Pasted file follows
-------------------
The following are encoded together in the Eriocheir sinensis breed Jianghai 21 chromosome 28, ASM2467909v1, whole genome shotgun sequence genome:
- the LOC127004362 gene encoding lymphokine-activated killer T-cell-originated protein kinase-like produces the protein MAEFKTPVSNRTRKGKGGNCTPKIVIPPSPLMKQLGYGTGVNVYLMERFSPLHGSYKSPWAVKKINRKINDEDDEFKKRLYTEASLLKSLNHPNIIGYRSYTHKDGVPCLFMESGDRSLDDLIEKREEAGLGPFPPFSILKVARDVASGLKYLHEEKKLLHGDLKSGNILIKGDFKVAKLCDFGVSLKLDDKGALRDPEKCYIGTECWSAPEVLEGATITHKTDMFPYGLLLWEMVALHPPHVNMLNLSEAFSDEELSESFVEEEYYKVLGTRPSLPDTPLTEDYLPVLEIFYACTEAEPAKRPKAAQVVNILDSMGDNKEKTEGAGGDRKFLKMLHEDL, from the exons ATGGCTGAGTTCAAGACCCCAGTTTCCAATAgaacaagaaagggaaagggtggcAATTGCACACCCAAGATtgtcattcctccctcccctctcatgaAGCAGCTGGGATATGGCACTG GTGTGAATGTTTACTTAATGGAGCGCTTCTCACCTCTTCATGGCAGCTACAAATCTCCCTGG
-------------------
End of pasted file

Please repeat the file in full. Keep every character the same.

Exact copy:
The following are encoded together in the Eriocheir sinensis breed Jianghai 21 chromosome 28, ASM2467909v1, whole genome shotgun sequence genome:
- the LOC127004362 gene encoding lymphokine-activated killer T-cell-originated protein kinase-like produces the protein MAEFKTPVSNRTRKGKGGNCTPKIVIPPSPLMKQLGYGTGVNVYLMERFSPLHGSYKSPWAVKKINRKINDEDDEFKKRLYTEASLLKSLNHPNIIGYRSYTHKDGVPCLFMESGDRSLDDLIEKREEAGLGPFPPFSILKVARDVASGLKYLHEEKKLLHGDLKSGNILIKGDFKVAKLCDFGVSLKLDDKGALRDPEKCYIGTECWSAPEVLEGATITHKTDMFPYGLLLWEMVALHPPHVNMLNLSEAFSDEELSESFVEEEYYKVLGTRPSLPDTPLTEDYLPVLEIFYACTEAEPAKRPKAAQVVNILDSMGDNKEKTEGAGGDRKFLKMLHEDL, from the exons ATGGCTGAGTTCAAGACCCCAGTTTCCAATAgaacaagaaagggaaagggtggcAATTGCACACCCAAGATtgtcattcctccctcccctctcatgaAGCAGCTGGGATATGGCACTG GTGTGAATGTTTACTTAATGGAGCGCTTCTCACCTCTTCATGGCAGCTACAAATCTCCCTGG